Purushu Arie is very much a purush. And he doesn’t just write: he also models the clothes he talks about. Why? Because Arie, a graduate from the National Institute of Fashion Design, knows what he’s talking about. But he wasn’t always this comfortable with his blog. “It was a secret for the first six months,” he says. “None of my friends knew about it.”

Today, his blog is about more than just fashion for men – something ignored by other fashion bloggers. It is a comprehensive commentary on trends and styles that a lot of people might find too funky. “The content on most fashion blogs is not well-researched or accurate,” complains Arie. So the desire to give bloggers a better platform to express themselves, led him and his girlfriend to start Rivista di Moda, a magazine for fashion bloggers.

 

Myth: Fashion bloggers know about clothing but nothing else http://www.hindustantimes.com/Images/popup/2014/7/0308brunchpg30b.jpg
Busted by: Swati Ailawadi’s blog, The Creative Bent

Ailawadi’s blog, The Creative Bent presents a side to fashion few others have explored – the smarter side. Driven to match her blog’s content to that produced by fashion journalists, Ailawadi does much more than sign her posts with XOXO.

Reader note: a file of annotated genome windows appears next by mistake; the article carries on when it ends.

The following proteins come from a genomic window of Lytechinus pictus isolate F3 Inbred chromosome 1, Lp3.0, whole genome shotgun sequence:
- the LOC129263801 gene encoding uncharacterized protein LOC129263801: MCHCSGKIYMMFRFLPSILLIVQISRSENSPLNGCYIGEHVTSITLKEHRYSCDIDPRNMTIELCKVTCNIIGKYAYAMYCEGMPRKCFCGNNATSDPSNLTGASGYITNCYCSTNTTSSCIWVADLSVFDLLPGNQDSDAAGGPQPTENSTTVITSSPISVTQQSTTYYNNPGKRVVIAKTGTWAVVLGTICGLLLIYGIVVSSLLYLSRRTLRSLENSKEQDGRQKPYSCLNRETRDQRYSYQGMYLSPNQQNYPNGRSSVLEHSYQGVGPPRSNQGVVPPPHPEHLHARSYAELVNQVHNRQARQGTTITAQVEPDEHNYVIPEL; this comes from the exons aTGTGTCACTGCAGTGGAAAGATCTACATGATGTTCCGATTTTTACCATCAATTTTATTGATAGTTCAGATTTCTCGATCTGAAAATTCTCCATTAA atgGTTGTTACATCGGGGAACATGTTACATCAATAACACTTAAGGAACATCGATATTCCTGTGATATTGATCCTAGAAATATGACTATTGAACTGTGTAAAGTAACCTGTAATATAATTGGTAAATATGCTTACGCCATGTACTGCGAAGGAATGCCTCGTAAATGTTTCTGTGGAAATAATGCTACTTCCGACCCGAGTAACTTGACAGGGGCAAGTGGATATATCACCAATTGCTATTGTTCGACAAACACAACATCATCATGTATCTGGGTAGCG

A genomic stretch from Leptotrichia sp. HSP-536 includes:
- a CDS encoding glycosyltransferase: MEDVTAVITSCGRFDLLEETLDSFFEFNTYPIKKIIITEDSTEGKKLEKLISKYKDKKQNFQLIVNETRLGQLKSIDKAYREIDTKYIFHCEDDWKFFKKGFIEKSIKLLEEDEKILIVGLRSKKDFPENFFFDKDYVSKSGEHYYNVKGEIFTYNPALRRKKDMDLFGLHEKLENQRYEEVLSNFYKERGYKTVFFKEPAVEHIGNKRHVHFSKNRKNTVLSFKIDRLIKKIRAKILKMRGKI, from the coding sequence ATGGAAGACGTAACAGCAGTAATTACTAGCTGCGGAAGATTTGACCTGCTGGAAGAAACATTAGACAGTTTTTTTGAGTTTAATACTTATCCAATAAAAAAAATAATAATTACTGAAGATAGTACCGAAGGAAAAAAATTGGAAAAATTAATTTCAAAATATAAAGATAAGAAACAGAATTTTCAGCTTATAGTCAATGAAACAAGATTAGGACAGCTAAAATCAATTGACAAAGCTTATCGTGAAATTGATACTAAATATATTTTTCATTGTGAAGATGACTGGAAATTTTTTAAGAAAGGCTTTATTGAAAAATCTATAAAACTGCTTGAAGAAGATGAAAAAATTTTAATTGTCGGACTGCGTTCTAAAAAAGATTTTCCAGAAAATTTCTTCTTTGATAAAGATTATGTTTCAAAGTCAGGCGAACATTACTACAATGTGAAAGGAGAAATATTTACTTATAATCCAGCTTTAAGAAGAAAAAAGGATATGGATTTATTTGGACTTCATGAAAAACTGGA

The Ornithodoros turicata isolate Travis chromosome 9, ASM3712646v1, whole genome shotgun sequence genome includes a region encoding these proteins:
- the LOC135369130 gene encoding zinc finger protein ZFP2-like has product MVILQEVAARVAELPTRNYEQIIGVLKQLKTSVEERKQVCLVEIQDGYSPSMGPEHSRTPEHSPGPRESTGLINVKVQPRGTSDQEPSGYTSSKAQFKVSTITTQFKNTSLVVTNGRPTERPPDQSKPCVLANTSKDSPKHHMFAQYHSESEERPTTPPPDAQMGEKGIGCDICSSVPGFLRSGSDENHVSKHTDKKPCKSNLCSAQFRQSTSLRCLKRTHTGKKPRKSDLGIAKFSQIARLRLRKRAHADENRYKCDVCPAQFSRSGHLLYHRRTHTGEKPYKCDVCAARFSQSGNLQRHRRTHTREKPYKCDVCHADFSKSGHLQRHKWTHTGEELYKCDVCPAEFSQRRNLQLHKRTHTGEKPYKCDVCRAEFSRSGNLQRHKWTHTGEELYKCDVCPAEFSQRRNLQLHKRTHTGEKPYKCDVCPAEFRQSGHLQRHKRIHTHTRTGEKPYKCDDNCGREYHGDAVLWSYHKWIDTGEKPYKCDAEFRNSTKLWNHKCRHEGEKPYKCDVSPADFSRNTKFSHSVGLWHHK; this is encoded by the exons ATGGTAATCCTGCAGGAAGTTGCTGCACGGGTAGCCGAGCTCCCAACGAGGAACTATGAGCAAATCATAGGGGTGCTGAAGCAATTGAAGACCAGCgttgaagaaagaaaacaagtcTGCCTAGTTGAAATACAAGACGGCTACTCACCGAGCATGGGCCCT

The Creative Bent is rich with articles about why you should be an environmentally conscious fashionista and how the neon fabric you buy at a branded store comes from the poorest neighbourhoods of Delhi. She boldly criticises designers who are size-biased and addresses India’s obsession with fairness products. She also occasionally posts fashion-forward DIYs, like 15 new uses for a coat hanger. “It took time, but I got readers who wanted to read about fashion, not just see women in pretty clothes,” says Ailawadi. 

 

Myth: Fashion bloggers love expensive couture
Busted by: Gia Kashyap’s blog, Gia Says That and Aayushi Bangur’s blog, Style Drive http://www.hindustantimes.com/Images/popup/2014/7/0308brunchpg31a.jpg